June 11, 1988




Value your wife above everything all earthly things.

Adapted from “I Married Wonder Woman, Now What?”

     I married my wife because I couldn’t imagine ever finding her equal. I was in love, and I was also impressed. Her value was so clear that there was no way I was going to let her get away if I could do anything about it. I began with the perspective Adam had toward Eve when he first laid eyes on her: Wow! Long red hair, a natural, earthy style, and mischievous brown eyes that said, if you can’t take a joke, you’re going to regret ever meeting me. I certainly didn’t know God’s will for my life the first time I saw her, but I thought I knew my will for my life. As Wayne said of Cassandra in Wayne’s World, “She will be mine. Oh yes, she will be mine.”

     Proverbs 18:22 states, “He who finds a wife finds a good thing, and obtains favor from the LORD.” God’s plan is to bless us men through this good thing. I had no doubt that this young lady was a very good thing! And just having her would be favor enough. It seemed that every time we were around each other her value to me grew. In fact I had seven years to confirm that she was valuable as she mostly ignored me. Well ignored may be too strong: the thesaurus says disregarded, overlooked, or bypassed would be equally descriptive. Just pick one. The point is I finally caught her, and the compliment of my life was that she traded all her other options (and they were numerous) for me.

     A strong beginning like we had is not terribly unusual though. Unfortunately however, over time, we men often fade in our enthusiasm as other things compete for our attention. Our “good thing” becomes part of the everyday scenery and values become relative. Not intentionally usually, and not because the “good thing” has stopped being good in itself. But life is a sneaky thing, you have to watch it every minute or stuff happens. Stuff that makes you go to counseling and sit there with your arms crossed, trying to sound like you’re not the one with the problem. Stuff that end marriages with both sides just sure it was the other’s fault.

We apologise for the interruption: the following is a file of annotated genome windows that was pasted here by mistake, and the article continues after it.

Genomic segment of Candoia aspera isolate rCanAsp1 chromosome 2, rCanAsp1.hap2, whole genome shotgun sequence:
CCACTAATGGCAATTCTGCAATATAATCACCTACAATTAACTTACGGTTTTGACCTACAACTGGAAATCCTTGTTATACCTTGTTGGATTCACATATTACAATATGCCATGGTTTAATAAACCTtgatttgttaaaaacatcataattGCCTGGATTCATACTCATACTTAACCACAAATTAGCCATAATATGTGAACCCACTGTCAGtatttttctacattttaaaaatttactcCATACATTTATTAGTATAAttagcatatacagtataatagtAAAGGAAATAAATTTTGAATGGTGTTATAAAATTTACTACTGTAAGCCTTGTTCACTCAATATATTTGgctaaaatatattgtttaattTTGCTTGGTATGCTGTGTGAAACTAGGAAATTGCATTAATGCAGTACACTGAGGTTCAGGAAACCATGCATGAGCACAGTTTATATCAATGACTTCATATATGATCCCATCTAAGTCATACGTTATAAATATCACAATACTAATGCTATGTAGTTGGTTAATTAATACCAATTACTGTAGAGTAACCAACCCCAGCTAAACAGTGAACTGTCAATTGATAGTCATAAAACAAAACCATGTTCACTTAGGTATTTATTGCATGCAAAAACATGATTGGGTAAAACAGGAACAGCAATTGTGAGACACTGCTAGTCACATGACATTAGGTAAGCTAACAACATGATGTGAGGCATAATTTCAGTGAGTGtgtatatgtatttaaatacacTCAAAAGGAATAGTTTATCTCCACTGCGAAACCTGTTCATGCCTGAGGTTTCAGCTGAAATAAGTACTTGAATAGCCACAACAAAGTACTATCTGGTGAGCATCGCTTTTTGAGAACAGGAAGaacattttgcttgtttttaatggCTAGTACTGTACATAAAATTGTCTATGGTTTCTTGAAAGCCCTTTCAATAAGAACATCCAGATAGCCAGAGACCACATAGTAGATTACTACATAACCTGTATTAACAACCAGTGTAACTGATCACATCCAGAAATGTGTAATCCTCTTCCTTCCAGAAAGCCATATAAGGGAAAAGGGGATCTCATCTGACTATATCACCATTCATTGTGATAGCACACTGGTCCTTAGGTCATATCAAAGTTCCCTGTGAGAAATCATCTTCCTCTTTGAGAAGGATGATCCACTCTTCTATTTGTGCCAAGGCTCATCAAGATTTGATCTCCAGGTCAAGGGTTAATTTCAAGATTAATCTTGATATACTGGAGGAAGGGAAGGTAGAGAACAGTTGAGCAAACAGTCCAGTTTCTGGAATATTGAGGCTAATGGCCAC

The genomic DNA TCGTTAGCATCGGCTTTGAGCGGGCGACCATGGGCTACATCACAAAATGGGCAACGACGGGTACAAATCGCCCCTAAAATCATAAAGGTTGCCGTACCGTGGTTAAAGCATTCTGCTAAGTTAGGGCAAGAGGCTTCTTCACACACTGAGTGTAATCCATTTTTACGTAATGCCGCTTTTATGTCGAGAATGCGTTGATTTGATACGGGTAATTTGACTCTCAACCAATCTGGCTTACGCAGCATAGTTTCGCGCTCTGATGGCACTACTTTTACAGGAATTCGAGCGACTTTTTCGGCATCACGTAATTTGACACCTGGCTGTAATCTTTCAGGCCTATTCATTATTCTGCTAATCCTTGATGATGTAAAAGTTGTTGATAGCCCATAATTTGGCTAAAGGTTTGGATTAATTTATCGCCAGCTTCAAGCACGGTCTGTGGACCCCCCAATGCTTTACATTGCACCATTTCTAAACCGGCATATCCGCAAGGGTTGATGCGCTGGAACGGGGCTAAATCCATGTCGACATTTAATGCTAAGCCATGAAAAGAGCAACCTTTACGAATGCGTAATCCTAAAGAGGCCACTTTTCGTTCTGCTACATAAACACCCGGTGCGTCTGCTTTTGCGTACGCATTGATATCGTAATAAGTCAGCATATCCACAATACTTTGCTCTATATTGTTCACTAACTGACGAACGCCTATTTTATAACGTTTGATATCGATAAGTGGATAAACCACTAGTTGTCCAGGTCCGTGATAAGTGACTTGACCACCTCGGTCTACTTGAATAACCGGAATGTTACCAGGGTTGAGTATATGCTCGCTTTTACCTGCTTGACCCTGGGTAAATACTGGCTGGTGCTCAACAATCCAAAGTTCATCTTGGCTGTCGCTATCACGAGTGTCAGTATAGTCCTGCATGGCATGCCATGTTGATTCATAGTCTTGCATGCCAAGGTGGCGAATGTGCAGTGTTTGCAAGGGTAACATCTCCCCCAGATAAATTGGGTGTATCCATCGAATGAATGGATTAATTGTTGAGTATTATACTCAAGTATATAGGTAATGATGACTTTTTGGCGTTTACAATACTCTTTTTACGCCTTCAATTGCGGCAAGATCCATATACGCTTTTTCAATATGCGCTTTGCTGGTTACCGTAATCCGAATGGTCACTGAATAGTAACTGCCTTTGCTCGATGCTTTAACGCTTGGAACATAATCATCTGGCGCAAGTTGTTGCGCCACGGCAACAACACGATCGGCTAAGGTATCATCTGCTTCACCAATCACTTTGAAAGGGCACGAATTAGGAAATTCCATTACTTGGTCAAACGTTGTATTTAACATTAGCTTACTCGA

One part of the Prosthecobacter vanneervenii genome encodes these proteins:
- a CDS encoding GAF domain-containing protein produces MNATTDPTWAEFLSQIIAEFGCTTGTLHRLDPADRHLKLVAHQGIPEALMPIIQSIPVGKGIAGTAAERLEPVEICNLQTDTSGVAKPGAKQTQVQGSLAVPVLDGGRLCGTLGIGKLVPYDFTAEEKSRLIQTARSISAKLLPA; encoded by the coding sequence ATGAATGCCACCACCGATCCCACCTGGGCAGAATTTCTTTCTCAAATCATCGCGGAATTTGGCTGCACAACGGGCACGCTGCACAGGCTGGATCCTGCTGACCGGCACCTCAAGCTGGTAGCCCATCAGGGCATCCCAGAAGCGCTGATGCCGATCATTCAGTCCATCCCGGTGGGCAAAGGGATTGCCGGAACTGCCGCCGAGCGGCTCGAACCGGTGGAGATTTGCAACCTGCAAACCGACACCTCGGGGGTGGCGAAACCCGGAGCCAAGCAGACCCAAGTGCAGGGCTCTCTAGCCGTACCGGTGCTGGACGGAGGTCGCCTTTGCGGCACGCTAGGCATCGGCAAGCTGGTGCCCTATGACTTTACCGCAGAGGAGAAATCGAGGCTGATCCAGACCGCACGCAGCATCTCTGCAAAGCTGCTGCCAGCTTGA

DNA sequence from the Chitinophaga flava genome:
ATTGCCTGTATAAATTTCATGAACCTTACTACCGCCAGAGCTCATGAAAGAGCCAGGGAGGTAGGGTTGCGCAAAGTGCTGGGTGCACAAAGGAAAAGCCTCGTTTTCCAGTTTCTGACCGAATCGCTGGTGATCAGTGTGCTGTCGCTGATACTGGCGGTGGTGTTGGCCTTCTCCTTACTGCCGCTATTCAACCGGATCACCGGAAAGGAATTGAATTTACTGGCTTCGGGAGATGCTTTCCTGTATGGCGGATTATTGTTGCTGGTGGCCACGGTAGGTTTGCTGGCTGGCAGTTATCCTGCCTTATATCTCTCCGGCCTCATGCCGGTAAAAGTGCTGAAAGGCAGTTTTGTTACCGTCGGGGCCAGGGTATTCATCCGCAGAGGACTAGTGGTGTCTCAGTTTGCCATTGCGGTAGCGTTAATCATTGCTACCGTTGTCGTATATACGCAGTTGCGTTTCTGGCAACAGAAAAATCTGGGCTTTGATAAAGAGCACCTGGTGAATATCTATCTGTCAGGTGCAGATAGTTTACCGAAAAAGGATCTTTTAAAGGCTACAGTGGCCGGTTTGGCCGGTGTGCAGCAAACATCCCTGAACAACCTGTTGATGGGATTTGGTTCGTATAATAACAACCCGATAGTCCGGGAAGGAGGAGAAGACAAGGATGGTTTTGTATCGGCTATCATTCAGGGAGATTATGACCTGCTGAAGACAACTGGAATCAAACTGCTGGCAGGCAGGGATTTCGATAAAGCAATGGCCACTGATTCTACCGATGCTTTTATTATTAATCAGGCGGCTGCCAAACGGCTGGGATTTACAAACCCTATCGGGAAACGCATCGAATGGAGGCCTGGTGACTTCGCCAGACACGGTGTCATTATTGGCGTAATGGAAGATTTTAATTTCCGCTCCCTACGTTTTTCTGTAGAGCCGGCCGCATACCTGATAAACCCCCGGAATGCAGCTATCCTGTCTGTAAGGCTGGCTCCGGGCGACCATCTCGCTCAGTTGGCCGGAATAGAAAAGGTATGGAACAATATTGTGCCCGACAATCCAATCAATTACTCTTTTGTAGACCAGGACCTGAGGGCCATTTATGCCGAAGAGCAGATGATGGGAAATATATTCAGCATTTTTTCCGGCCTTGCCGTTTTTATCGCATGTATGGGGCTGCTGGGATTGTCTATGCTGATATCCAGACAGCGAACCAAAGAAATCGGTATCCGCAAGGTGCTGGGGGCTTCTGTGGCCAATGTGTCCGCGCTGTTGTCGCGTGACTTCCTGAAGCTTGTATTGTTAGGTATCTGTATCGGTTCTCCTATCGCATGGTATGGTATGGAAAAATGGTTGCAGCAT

We get distracted from pursuing our spouse’s full potential rather easily. It’s like investing in a house expecting it to appreciate, but never spraying for termites, painting, roofing and doing all the other smart things. Then one day, surprise... you’re the one bringing down the neighborhood property values. Sort of like the guy in Luke 14 who started a project he couldn’t afford to finish and was ridiculed for poor planning. That’s just as possible with our marriages if we stop seeing the value of continuing to invest in our wives.


     In the epic movie Braveheart, when as a boy, William Wallace is standing by his father's grave, the little girl, Murrin, gave him a thistle. Years later when Wallace returns (all grown up into Mel Gibson) he begins their courtship by giving her back the thistle pressed flat in a book. Boy did he make an impression. She knew immediately what kind of a man he had grown into. A man who would guard such a small thing simply because it came from her, could certainly be trusted with something of real value – her love.

     Unfortunately, in their case, things didn't work out so great and he had to kill half of England, but that's not the point. The point is that he was faithful in a little thing and was rewarded with something much greater.

     There’s a lot to be said for the small things. Most of a fulfilling marriage is made up of the small things. Things like daily courtesies, quick apologies, spontaneous affection; sacrifices of time and personal preferences; routine conversations over meals or before bed; ignoring idiosyncrasies and annoying habits. Many couples can weather the big stuff, but few enjoy the quality only the small stuff allows.